On the first day, we descended to the foot of the mountain where Bourg d’Oisans sits, a cute little town reminiscent of Keswick in England’s Lake District, where my husband Phil is from. It was teeming with cycling fanatics.
The clip-clop of cleats in the streets was like a chorus of dedication, determination and sweat. I enjoyed the buzz: everyone was excited to be here for the greatest race on earth, the 100th Tour de France.
Phil (who’d been fighting raging jetlag) began the grueling ascent of Alpe d’Huez. Due to an injury, I’d been I unable to train to climb Alpe d’Huez with him, so I took root at a café, sipping café au lait and munching my way through pain au chocolat, then a croque monsieur that dripped with oozy cheese. I washed it all down with copious amounts of icy-cold eau minérale, as I tried out my school-girl French.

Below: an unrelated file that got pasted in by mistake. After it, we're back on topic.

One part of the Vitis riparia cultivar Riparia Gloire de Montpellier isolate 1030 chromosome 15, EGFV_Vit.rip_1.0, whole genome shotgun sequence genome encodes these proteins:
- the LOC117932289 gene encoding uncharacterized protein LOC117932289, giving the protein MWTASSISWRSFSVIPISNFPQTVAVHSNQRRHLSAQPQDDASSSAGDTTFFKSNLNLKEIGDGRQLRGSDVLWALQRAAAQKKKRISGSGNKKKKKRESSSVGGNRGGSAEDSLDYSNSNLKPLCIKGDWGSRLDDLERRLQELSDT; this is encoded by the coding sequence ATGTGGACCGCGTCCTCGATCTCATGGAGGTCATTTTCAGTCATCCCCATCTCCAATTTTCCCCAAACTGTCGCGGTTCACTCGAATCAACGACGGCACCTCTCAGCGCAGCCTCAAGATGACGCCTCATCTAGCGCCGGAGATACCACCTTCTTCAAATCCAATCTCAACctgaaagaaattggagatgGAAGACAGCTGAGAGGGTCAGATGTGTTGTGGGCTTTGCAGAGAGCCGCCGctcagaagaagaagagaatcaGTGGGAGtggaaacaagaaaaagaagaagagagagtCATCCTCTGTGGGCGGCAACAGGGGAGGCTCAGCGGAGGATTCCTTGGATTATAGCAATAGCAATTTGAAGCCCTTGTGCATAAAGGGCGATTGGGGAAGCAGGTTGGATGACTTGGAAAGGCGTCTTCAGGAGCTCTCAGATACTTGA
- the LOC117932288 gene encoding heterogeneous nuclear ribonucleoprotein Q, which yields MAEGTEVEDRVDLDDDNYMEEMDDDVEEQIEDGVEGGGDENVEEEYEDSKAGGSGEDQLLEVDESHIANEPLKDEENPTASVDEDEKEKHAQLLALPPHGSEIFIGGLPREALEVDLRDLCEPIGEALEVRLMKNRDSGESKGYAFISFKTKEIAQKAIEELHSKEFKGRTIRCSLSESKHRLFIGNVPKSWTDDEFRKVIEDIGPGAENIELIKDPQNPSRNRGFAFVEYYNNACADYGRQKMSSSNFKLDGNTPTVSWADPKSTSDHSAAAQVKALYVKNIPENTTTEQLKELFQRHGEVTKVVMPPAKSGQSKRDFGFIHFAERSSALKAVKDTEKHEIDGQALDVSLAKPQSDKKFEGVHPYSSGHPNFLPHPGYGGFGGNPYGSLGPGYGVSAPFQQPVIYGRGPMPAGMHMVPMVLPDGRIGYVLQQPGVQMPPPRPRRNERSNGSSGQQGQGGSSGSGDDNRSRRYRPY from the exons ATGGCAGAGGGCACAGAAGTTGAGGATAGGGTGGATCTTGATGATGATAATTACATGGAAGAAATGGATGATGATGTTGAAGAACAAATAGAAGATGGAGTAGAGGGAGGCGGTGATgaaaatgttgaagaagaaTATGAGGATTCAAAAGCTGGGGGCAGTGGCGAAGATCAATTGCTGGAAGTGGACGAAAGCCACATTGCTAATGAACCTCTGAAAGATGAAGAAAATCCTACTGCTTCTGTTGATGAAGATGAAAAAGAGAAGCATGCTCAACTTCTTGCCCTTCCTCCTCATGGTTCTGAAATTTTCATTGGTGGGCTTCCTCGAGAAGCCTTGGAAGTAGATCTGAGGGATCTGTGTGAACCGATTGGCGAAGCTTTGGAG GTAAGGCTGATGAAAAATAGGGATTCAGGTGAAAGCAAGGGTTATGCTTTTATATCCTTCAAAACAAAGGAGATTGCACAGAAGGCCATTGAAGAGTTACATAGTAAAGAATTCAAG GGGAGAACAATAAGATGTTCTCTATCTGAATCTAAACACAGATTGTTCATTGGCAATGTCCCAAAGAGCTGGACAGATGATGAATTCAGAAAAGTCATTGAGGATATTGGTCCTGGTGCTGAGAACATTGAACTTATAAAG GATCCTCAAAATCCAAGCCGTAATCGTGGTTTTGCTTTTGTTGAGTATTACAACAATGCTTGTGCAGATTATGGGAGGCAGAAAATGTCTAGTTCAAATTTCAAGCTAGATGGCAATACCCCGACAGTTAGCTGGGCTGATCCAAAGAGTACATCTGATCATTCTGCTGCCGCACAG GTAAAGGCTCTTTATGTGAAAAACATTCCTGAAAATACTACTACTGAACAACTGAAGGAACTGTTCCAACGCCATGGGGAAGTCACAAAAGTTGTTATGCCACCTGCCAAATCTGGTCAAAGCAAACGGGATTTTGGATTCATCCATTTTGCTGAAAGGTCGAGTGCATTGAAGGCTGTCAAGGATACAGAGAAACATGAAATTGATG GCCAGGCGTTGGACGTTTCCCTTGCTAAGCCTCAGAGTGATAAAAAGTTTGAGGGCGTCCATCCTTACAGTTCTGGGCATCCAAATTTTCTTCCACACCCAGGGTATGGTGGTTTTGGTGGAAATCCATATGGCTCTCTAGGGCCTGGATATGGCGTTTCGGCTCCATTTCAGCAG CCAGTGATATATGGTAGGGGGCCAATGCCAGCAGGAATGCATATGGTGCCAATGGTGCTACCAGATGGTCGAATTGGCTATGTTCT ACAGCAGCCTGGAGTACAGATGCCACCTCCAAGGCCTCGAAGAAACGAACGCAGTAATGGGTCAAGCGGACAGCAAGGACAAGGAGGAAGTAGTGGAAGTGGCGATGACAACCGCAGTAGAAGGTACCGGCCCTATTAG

Cyclists were everywhere: Italians with their suntans and style; groups of lean MAWILs (Middle Aged Women in Lyrca); the less-serious MAMILs with generous paunches, who smoked and drank beer at lunchtime. The competitors—sinewy machines with gaunt faces and shaven legs—looked like they needed a good feed.
A fierce anti-smoker, the smoking at cafés got my hackles up but I tried to let it go and soak up France’s joie de vivre. After all, there were few rules, not even camping restrictions. I soon learned to not step out onto a pedestrian crossing. Buses didn’t run on time, but you could flag them down anywhere.